'Fan Yu was driving Zhao Luo, and Song Yong was spearman on the right. Luo's courage all departed, so that the others tied him to his seat; and when an officer inquired the reason, the charioteer said, "It was because he was seized with an ague-fit, and fell down." The prince of Wey prayed, saying, 'I, Kuaikui, your distant descendant, venture to announce to you king Wen, my great ancestor, to you Kangshu, my distinguished ancestor, and to you duke Xiang, my accomplished ancestor:—Sheng of Zheng is siding with the rebellious, whom Wu of Jin, in the midst of difficulties, is not able to deal with and bring to order. He has now sent Yang to punish them, and I, not daring to indulge in sloth, am here with my spear in my hand. I presume to announce this to you, and pray that my sinews may not be injured, my bones not broken, and my face not wounded, but that I may succeed in this great engagement, and you my ancestors may not be disgraced. I do not presume to ask for the great appointment; I do not grudge the precious stones at my girdle."
'A man of Zheng struck Jianzi with a spear in the shoulder, so that he fell down in the chariot, and his flag, Fengqi, was taken. The prince, however, came to his succour with his spear, and the army of Zheng was worsted; but it captured Zhao Luo, the commandant of Wen. The prince again attacked it, and it was entirely defeated, and a thousand carriages, containing the grain of Qi, were taken. Zhaomeng, delighted, said, 'This will do;" but Fu Sou said, "Although we have defeated Zheng, the Zhi clan are still in force, and our troubles are not over.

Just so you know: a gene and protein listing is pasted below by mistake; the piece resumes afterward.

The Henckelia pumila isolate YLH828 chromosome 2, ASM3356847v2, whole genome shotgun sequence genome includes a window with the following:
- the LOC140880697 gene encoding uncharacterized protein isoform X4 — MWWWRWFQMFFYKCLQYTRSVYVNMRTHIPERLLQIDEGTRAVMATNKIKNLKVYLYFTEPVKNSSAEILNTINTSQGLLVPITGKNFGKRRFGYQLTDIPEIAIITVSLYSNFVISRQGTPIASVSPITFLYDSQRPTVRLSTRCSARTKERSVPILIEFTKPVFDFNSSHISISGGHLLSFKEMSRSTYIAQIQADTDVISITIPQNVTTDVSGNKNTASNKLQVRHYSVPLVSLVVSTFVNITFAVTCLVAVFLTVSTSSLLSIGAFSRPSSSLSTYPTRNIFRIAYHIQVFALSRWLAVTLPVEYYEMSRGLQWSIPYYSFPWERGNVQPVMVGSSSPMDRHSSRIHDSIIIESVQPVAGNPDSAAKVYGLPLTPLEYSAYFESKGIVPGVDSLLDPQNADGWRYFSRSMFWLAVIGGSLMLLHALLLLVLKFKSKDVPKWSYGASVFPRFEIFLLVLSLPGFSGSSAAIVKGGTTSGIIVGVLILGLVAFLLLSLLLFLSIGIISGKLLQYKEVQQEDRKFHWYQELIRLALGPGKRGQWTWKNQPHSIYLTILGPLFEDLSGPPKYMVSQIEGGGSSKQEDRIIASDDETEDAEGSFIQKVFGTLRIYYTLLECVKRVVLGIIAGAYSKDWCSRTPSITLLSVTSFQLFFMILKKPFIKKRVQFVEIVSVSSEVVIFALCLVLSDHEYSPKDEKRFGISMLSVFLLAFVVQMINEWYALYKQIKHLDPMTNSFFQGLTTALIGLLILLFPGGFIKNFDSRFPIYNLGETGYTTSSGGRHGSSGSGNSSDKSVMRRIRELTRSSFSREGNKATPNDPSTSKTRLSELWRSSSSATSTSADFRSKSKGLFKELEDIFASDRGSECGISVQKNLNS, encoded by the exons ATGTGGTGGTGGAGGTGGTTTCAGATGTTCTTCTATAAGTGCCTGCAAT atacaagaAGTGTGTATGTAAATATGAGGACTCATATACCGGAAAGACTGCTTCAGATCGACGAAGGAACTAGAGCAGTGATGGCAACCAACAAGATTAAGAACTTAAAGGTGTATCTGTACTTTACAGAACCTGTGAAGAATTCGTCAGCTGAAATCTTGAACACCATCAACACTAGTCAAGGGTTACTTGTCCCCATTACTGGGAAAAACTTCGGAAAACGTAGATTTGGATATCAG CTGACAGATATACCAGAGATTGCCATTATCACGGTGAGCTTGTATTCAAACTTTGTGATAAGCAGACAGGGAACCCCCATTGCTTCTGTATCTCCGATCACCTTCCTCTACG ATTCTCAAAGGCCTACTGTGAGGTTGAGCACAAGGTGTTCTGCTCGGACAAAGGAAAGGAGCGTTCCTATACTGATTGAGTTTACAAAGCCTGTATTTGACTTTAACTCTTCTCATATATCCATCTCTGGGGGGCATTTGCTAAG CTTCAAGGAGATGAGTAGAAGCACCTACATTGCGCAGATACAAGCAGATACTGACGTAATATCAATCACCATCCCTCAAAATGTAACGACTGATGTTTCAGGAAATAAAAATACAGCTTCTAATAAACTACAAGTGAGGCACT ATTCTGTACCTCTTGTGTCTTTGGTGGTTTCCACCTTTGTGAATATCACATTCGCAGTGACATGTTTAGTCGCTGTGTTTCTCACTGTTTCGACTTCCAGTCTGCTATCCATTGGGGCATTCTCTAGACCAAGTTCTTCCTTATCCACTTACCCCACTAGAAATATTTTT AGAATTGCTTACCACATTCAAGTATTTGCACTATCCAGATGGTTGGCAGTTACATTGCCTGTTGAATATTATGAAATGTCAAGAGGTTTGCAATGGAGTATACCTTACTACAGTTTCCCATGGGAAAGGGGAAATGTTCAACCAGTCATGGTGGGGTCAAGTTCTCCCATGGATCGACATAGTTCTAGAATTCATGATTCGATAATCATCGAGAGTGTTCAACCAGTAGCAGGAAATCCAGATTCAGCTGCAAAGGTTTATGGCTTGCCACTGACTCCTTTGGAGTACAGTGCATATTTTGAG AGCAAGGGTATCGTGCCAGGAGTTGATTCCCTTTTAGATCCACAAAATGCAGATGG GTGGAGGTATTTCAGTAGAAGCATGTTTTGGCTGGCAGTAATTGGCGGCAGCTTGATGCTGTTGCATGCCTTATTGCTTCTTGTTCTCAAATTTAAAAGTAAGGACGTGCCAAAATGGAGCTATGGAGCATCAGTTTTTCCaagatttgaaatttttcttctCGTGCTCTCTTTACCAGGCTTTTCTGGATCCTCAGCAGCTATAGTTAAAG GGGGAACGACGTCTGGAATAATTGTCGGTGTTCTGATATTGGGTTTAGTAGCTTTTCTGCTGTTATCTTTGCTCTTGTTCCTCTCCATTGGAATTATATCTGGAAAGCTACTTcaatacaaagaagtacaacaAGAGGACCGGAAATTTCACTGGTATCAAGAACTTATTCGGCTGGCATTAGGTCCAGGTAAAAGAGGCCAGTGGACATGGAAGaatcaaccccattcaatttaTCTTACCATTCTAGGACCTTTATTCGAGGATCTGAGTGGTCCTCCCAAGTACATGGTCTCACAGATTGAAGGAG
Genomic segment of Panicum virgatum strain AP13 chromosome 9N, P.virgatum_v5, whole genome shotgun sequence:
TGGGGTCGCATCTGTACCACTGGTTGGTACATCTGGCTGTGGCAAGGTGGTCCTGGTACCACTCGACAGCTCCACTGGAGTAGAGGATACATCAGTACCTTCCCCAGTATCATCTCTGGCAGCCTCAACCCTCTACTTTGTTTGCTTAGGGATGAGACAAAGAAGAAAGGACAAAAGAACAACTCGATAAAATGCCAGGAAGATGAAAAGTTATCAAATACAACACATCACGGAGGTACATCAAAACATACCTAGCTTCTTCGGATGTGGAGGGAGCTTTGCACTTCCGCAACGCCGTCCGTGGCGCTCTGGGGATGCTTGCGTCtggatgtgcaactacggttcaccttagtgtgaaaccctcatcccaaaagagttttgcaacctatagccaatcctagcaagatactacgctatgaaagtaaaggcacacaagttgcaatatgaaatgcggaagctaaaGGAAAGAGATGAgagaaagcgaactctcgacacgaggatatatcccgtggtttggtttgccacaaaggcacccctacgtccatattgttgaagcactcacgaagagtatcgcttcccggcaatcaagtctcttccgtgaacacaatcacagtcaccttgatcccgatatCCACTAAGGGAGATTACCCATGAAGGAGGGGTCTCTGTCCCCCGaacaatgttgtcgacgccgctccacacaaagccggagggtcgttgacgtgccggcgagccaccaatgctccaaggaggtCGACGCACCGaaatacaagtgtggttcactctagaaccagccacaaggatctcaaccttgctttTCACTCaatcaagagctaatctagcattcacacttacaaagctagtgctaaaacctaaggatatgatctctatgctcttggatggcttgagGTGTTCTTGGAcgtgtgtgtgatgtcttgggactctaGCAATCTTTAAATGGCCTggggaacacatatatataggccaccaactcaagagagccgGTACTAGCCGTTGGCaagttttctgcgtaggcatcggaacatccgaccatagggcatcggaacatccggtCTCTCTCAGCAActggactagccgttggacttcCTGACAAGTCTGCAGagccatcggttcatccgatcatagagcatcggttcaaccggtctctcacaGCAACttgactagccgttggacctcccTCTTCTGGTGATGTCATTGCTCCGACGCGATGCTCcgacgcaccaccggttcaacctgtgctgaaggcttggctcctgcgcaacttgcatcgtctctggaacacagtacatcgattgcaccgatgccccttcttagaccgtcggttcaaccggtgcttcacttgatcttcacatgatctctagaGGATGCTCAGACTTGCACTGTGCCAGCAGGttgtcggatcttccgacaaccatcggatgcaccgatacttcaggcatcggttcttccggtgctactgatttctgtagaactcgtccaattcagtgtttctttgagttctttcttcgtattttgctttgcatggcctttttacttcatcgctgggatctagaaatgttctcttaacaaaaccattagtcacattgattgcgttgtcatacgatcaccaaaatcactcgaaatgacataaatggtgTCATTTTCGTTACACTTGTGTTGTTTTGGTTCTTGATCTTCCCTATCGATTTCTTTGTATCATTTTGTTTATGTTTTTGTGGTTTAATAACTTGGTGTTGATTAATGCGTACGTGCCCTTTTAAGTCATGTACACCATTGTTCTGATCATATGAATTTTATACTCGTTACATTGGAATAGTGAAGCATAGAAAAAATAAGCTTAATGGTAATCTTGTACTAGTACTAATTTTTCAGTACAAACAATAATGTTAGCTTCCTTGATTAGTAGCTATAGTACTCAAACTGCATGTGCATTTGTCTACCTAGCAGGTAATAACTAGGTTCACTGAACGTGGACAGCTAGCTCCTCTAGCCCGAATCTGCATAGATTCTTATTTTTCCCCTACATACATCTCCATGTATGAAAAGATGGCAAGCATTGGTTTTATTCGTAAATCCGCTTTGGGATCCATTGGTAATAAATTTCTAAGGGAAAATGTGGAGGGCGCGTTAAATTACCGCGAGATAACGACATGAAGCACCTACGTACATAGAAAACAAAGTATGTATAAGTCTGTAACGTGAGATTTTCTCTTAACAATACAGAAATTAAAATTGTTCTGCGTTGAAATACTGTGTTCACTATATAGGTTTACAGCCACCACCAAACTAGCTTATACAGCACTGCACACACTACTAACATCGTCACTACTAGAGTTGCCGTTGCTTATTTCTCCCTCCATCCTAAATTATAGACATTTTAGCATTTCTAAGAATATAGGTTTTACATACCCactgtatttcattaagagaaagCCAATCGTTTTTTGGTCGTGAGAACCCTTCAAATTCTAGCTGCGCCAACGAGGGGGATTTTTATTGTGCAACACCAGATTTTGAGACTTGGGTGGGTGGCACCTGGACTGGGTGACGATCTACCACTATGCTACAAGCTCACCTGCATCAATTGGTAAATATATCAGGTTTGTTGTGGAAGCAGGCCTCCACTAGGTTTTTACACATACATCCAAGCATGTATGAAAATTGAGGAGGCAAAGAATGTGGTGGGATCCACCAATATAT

'Before this, the Gongsun Mang had collected the rents of the lands given by the people of Zhou to Fanshi, when he was taken by some of the Zhao clan, and presented [to Zhao Jian]. The officers asked leave to put him to death, but Zhaomeng said, "It was for his lord. He has no crime." So he stopped the officers, and gave Mang [back the rents of] the lands. After this battle of Tie, Mang, with 500 footmen, attacked the army of Zheng at night, and took the flag, Fengqi, from beside the tent of Ziyao, which he then presented [to Jianzi] saying, "This is in requital of your kindness."
'In the pursuit of the army of Zheng, Yao, Ban, and the Gongsun Lin, guarded the rear, and killed with their arrows many in the front ranks of the pursuers, so that Zhaomeng said, "The State [of Zheng] should not be called small."